The COVID-19 pandemic has wreaked havoc on healthcare systems across the world as we have struggled to contain the spread of the disease. Universally, routine treatment of patients was put on hold as resources were redirected to support emergency only procedures and COVID-19 patients.
This non-essential surgery ban has reduced anatomic pathologists’ workload by ~80%, and in the US at least, meant a severe financial impact for hospitals. As these restrictions are gradually lifted, hospitals will move quickly to clear the surgical backlog. However, it's estimated that it will still take four weeks of recovery for every week of delayed surgeries. For many pathology departments, tackling the backlog ‘bulge’ will likely mean extending working hours into evenings and weekends, possibly as far out as March 2021.
To help pathologists during these challenging times the FDA invoked Emergency Use Authorization (EUA) regarding the remote use of Digital Pathology for primary diagnosis. Similarly, CAP also announced a relaxation of CLIA regulations allowing pathologists to sign out cases from home.
Like our friends at Inspirata, Mikroscan mobilized early in the outbreak to look at ways in which we could be of assistance. As hospitals closed their doors to all non-essential visitors, it became clear that Mikroscan staff could no longer take systems onsite for demonstrations or evaluations. To that end, we offered the use of our demonstration equipment to any organization in the pathology community that could benefit from our technology at no charge. Fast-forward to today, and our entire inventory of demonstration equipment is deployed in sites across the US healthcare system.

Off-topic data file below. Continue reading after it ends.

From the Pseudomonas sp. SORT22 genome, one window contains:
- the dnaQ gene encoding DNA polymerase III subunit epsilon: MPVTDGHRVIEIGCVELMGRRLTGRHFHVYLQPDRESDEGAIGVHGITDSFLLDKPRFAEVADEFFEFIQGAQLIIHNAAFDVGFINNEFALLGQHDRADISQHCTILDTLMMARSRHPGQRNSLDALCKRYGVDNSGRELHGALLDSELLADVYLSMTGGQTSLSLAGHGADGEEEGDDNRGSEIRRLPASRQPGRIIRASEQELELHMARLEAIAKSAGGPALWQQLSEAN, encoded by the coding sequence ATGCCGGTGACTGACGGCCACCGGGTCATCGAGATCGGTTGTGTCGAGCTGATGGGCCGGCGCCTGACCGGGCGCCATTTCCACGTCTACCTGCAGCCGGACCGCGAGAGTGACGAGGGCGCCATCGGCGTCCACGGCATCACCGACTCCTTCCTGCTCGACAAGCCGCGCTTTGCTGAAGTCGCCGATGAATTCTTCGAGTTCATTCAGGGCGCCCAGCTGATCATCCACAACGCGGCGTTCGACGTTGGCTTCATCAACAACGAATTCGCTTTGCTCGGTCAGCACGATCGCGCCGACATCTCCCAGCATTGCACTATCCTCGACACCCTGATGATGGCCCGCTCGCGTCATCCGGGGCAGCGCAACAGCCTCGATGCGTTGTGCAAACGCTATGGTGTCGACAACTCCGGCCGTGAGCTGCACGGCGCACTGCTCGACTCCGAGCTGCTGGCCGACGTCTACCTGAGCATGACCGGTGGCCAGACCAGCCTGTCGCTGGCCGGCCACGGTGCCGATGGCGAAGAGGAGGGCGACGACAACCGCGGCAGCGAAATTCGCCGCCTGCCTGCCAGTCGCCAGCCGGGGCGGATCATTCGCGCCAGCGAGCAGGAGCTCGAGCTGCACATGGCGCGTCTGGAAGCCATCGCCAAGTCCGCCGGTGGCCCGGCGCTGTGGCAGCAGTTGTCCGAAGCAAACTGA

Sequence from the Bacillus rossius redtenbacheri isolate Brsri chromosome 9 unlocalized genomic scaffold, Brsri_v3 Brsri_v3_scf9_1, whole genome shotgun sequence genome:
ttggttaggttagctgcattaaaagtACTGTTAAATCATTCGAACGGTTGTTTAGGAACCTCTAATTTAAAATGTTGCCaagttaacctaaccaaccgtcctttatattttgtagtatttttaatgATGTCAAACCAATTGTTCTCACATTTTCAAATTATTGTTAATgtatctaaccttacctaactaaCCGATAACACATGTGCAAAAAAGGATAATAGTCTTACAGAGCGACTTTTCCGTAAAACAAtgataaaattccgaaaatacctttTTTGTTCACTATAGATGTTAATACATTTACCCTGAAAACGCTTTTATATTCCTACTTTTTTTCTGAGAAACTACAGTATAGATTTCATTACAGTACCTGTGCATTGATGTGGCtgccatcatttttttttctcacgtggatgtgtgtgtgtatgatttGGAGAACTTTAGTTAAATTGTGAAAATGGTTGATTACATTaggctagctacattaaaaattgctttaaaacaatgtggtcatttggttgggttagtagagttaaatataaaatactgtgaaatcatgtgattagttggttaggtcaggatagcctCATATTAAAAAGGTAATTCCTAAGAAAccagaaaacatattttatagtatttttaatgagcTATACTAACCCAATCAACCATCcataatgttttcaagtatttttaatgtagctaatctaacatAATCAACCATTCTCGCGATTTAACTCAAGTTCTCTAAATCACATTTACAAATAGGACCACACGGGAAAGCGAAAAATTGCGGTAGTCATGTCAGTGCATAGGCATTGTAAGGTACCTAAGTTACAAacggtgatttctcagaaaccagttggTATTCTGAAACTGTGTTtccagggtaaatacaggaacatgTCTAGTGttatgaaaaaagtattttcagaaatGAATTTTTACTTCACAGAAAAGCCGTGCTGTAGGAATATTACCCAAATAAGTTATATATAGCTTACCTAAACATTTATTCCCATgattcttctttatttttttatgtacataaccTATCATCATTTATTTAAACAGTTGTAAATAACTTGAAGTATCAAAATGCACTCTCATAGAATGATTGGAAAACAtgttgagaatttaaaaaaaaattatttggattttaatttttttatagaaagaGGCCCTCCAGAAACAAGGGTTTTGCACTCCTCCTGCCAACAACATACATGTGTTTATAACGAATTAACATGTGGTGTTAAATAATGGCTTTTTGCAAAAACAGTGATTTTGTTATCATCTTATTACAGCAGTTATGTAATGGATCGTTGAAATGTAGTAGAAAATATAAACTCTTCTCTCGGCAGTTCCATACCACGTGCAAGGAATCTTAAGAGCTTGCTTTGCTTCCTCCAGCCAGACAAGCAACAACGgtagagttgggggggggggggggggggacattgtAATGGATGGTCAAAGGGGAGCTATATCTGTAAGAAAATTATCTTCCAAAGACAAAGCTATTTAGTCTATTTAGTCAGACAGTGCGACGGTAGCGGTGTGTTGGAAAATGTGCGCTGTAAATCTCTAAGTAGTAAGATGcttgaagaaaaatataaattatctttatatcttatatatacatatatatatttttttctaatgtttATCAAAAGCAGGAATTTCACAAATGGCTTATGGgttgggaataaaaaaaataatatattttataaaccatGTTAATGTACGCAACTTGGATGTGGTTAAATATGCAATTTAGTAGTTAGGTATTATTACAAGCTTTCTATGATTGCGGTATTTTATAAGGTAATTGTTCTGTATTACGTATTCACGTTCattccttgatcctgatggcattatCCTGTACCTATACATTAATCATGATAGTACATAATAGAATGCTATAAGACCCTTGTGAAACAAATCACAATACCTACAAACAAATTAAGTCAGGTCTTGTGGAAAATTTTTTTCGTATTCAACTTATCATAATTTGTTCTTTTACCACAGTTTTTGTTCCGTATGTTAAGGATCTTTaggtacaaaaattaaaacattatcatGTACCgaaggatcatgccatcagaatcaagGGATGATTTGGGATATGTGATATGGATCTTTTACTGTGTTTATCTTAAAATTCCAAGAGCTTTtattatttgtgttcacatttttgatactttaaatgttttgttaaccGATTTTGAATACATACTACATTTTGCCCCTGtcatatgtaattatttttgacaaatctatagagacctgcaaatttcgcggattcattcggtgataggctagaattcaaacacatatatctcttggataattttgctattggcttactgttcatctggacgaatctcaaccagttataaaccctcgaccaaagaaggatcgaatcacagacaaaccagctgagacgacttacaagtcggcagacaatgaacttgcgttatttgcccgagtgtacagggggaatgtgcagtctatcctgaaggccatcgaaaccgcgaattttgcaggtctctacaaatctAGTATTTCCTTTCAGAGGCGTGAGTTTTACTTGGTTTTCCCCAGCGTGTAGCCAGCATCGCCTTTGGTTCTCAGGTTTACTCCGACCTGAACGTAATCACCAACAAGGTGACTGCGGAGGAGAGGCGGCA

So, what does this tell us? Now more than ever, realizing efficiencies by eliminating unnecessary travel to remote locations through use of technology is of prime importance. Likewise, affording pathologists the flexibility to maximize sign-out capacity from their office is critical, as it enables them to support an increased caseload from home. Whether these requirements are driven by a simple need to do things differently in light of COVID-19, reflect the release of a long-standing latent demand for telepathology previously held in check by outdated government regulations, or something else entirely, is open to conjecture. However, irrespective of the root cause, the Mikroscan take is that the pathology community is now not only overwhelmingly behind digital pathology, but is also proactively applying it to make up for lost ground.
This is a guest post by Dr. Martin Stuart of Mikroscan, an Inspirata approved partner that offers whole slide image scanners for digital pathology.
Mikroscan is an ISO13485 certified, FDA registered Medical Device Company based in Carlsbad, California. Our products are Made in the USA.